During a particularly trying day recently, I texted my sister to ask for prayer. She immediately responded that she would pray, but she was available to talk if needed. I was still at work, so the conversation had to wait giving me extra time to fret.

Turns out I should have availed myself of my sister’s wisdom long before I did. She let me talk and talk. And talk. And. Talk. When I finally ran out of words, she said she understood where I was coming from. She had experienced similar seasons in her own life. Then she reminded me that sometimes God uses the journey to teach us and that the resolution (destination) may be a long time (or never) in coming. That perhaps that’s what was happening to me. She suggested I consider what God was trying to teach me, and to pray for understanding rather than resolution.

I love how God uses others to draw along side us, to share our struggles and offer insights. Who
knows how long I would have gone before I figured out what God was trying to tell me.

Am I totally at peace? Not yet. Do I understand how God is using the journey to teach me? No yet. But I am resting in the fact that he is in control. Which means I don’t have to be.

“Trust in the Lord with all your heart 
and do not lean on your own understanding.
In all your ways acknowledge him, and he will make your paths straight.”

Proverbs 3:5-6 (NASB)

Tuesday, March 1, 2016

Traveling Tuesday: Russia's Volga Region

Traveling Tuesday: Russia's Volga Region

March 1st begins the thirty day countdown to the release of my ebook entitled “Love’s Harvest.” Based on the Biblical book of Ruth, part of the story takes place in the Volga Region of Russia.

Flowing through central Russia and draining into the Caspian Sea, at nearly 3,600 km, the Volga River is Europe’s longest river. Eleven of the twenty largest cities in Russia are in the Volga’s watershed. Often referred to as Mother Volga, the river has significant symbolic meaning in Russian culture.

“Love’s Harvest” involves a German man and his English wife who move to the region shortly after WWI. The couple join the myriad Germans and immigrants from other countries who had been recruited to Russia in the 18th Century under Catherine the Great. Over one hundred colonies were established between 1764 and 1772, where all populations were allowed to maintain their culture, language, traditions, and churches. Many of the immigrants made the decision to move to Russia to get away from war-torn Central Europe that had suffered under the Seven Years’ War. By 1798, there were nearly 40,000 German speaking residents in the colonies along the Vola River.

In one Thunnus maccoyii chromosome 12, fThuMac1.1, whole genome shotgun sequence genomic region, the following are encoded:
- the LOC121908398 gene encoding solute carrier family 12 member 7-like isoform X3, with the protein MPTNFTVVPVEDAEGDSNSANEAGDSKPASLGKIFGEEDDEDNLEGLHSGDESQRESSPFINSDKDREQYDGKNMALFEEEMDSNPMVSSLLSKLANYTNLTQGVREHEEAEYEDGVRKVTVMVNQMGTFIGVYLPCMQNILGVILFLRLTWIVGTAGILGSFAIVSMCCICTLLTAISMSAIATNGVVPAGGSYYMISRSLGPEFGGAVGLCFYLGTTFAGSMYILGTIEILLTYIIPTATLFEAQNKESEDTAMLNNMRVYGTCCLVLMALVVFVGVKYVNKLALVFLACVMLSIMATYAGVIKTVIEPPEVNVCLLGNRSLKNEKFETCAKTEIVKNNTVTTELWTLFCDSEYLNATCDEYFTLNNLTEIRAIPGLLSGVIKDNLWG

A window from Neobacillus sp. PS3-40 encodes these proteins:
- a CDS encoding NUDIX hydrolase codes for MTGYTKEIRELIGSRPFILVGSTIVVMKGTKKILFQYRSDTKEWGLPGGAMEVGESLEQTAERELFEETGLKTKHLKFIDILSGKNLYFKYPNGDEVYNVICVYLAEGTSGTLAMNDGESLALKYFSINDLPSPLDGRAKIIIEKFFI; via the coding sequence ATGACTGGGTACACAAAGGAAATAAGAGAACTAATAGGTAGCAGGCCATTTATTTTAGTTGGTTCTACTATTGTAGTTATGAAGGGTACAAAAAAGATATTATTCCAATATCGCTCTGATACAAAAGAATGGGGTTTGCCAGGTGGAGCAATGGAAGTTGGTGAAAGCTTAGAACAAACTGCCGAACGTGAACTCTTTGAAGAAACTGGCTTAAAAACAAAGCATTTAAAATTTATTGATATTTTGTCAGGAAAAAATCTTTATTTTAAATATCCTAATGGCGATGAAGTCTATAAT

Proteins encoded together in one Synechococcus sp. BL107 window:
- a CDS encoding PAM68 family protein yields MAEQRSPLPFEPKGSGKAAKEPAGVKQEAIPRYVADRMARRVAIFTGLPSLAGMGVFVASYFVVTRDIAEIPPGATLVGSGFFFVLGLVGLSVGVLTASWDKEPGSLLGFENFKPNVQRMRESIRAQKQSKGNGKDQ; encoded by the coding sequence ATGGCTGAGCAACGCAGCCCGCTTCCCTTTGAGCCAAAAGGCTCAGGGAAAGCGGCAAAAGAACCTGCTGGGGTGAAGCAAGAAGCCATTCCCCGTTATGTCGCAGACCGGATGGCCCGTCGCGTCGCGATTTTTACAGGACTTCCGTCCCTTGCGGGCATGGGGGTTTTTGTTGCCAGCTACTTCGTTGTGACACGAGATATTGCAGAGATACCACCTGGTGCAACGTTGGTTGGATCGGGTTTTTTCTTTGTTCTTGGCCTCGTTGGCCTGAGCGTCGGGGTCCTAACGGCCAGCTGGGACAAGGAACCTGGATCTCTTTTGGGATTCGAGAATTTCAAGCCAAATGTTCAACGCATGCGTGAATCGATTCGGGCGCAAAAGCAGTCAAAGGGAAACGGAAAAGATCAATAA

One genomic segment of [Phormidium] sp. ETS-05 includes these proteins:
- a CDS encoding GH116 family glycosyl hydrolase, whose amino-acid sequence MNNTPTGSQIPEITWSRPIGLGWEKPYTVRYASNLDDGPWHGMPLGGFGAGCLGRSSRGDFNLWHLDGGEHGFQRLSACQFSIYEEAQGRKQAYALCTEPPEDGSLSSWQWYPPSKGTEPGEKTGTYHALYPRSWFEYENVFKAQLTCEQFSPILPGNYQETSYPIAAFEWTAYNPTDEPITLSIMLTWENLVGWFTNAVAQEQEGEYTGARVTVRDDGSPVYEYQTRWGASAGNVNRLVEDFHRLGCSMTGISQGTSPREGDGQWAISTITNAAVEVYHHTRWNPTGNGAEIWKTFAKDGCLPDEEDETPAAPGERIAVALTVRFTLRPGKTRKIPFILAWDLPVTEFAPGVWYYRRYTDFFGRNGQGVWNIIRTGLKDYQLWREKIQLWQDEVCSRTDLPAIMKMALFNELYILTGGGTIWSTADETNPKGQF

Immigrants had been promised they could go where they wanted to in Russia and many wanted to pursue their trades near St. Petersburg where a large German community had formed under Peter the Great. The promise was broken, and settlers were told where they would reside. Despite their disappointment, most decided to stay, most of them young families. The German state of Hesse-Darmstadt (where my ancestors came from) had the most representation.

The Volga colonies prospered, and by the late 1800s the number of communities had nearly doubled. The population had increased to several hundred thousand people. Settlements located on the west side of the river were referred to as being on the Bergseite or hilly side, and settlements on the east side were referred to being on the Wiesenseite or meadow side.

In 1874, emigration out of Russia began in response to the compulsory military duty for young men. Canada and the United States were the destinations of choice, with Lincoln, Nebraska being the most popular. 
Photo courtesy of

After Nazi troops invaded Russia in June 1941, the Soviet government considered the Volga Germans potential collaborators, and transported many of them eastwards to such locations as Siberia and Kazakhstan. At the war’s end, many of the remaining Volga Germans left the area, and by the 1980s the region had been emptied of ethnic Germans.